Cuba will temporarily stop accepting cash deposits in dollars at its banks starting on June 21, saying the U.S. sanctions make it difficult for the island to use greenbacks abroad, the Central Bank said late Thursday.
Bank transfers will still be accepted, and account holders will be able to withdraw funds from their dollar accounts, the bank said. Deposits in other currencies such as the euro, Japanese yen, Canadian dollars and British pounds, among others, will also be accepted, the statement said.
“In view of the obstacles that the U.S. embargo creates for the national bank system to deposit abroad the U.S. dollars that are collected in the country, a decision was made to temporarily suspend deposits in U.S. banknotes in Cuba’s bank and financial system,” according to the statement, read by the host of a round-table discussion on state TV.
Cuban and foreign bank account holders on the island will have until June 21 to deposit dollars in their accounts. The bank didn’t indicate how long the suspension will last.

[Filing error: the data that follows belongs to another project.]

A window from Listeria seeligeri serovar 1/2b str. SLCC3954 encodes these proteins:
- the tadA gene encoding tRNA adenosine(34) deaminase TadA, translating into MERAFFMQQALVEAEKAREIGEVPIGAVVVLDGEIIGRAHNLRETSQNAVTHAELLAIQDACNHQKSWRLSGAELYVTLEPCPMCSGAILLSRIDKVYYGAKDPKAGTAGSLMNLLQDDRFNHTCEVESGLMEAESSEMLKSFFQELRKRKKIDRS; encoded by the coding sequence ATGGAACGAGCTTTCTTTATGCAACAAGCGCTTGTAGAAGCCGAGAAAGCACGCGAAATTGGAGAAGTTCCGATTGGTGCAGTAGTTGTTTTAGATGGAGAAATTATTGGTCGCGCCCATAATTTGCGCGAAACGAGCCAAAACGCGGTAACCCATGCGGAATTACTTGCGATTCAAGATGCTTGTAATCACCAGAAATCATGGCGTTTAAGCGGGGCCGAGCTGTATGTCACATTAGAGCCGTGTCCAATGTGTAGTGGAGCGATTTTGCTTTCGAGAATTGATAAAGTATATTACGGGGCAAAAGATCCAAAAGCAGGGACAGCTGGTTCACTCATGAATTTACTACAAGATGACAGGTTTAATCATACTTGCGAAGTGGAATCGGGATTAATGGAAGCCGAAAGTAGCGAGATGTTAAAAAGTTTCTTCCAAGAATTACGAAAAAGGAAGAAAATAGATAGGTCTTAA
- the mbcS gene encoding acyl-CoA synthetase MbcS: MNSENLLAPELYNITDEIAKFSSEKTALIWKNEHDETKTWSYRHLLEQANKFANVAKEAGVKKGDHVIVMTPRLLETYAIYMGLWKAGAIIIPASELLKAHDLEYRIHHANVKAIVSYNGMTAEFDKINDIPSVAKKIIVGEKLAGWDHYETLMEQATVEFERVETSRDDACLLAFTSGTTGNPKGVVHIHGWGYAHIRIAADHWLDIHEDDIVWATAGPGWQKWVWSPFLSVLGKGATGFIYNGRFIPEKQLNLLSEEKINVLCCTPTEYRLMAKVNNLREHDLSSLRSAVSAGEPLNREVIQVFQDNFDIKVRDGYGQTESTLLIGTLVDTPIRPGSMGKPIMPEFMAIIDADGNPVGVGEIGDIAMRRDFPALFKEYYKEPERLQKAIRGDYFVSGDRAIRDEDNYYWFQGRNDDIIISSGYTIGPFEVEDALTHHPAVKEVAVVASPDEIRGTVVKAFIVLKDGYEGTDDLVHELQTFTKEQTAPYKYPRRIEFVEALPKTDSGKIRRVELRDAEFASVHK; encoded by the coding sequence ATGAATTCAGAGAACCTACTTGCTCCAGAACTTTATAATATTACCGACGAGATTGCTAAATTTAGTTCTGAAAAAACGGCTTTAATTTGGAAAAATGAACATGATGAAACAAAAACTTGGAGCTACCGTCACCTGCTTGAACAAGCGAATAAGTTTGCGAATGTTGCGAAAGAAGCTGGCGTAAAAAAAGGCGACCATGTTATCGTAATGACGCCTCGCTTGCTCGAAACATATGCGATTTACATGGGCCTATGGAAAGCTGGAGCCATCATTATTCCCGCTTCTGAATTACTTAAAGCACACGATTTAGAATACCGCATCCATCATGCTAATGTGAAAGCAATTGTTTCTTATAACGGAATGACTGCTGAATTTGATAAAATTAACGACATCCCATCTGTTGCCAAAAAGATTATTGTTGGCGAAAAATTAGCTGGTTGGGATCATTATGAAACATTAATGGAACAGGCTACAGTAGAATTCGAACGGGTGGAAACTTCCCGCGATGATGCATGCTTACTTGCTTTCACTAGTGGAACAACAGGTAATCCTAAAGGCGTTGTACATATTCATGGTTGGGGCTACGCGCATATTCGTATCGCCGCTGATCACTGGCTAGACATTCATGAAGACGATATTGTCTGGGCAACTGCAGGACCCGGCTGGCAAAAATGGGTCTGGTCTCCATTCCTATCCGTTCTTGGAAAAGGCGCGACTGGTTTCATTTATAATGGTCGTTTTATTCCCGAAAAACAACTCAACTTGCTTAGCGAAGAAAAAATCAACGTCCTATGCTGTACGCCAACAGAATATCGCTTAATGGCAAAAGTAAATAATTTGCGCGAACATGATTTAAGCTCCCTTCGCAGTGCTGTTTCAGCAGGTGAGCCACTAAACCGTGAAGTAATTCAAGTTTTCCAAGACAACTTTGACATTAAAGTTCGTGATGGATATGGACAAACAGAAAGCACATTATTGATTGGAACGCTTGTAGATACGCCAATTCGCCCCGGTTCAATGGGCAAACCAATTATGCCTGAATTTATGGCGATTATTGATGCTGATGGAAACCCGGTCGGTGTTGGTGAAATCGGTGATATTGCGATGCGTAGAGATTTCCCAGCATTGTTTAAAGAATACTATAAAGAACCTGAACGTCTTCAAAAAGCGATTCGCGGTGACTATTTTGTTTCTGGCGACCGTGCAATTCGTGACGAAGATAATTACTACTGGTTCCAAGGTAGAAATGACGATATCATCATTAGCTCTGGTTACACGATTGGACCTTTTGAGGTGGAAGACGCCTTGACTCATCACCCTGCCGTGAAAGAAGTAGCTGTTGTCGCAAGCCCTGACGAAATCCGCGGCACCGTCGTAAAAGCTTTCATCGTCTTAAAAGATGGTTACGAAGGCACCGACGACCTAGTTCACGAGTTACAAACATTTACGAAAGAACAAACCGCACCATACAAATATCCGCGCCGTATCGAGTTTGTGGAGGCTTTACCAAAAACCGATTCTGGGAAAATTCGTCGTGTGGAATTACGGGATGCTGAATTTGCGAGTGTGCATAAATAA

This comes as the U.S. dollar in Cuba’s black market has soared in recent months to about 70 Cuban pesos, about triple the official exchange rate of 24 pesos. The Cuban peso weakened significantly against the dollar after the island eliminated a confusing dual-currency system that maintained one currency valued at parity to the dollar and another much weaker currency.
That created distortions in the economy and kept workers in state companies — the largest portion of the population — earning much less than those in cooperatives or private enterprises.
Recently, a severe drop in remittances due to restrictions imposed during the Trump administration and the slump in tourism because of the COVID-19 pandemic has made the U.S. dollar even more scarce in the local economy. But Cubans on the island need dollars to shop for basic items at so-called dollar stores, as shortages of food and medicine have become widespread in regular stores. The dollar stores opened in 2019 as a way for the government to obtain hard currency from people who receive the U.S. currency from family members who live abroad.
Central Bank Vice President Yamile Berra Cires said that suspending cash deposits was a necessary move to protect the local financial system. She said that 24 banks have stopped doing business with Cuba since Trump tightened U.S. sanctions on the island. The bank didn’t indicate how long the suspension will last.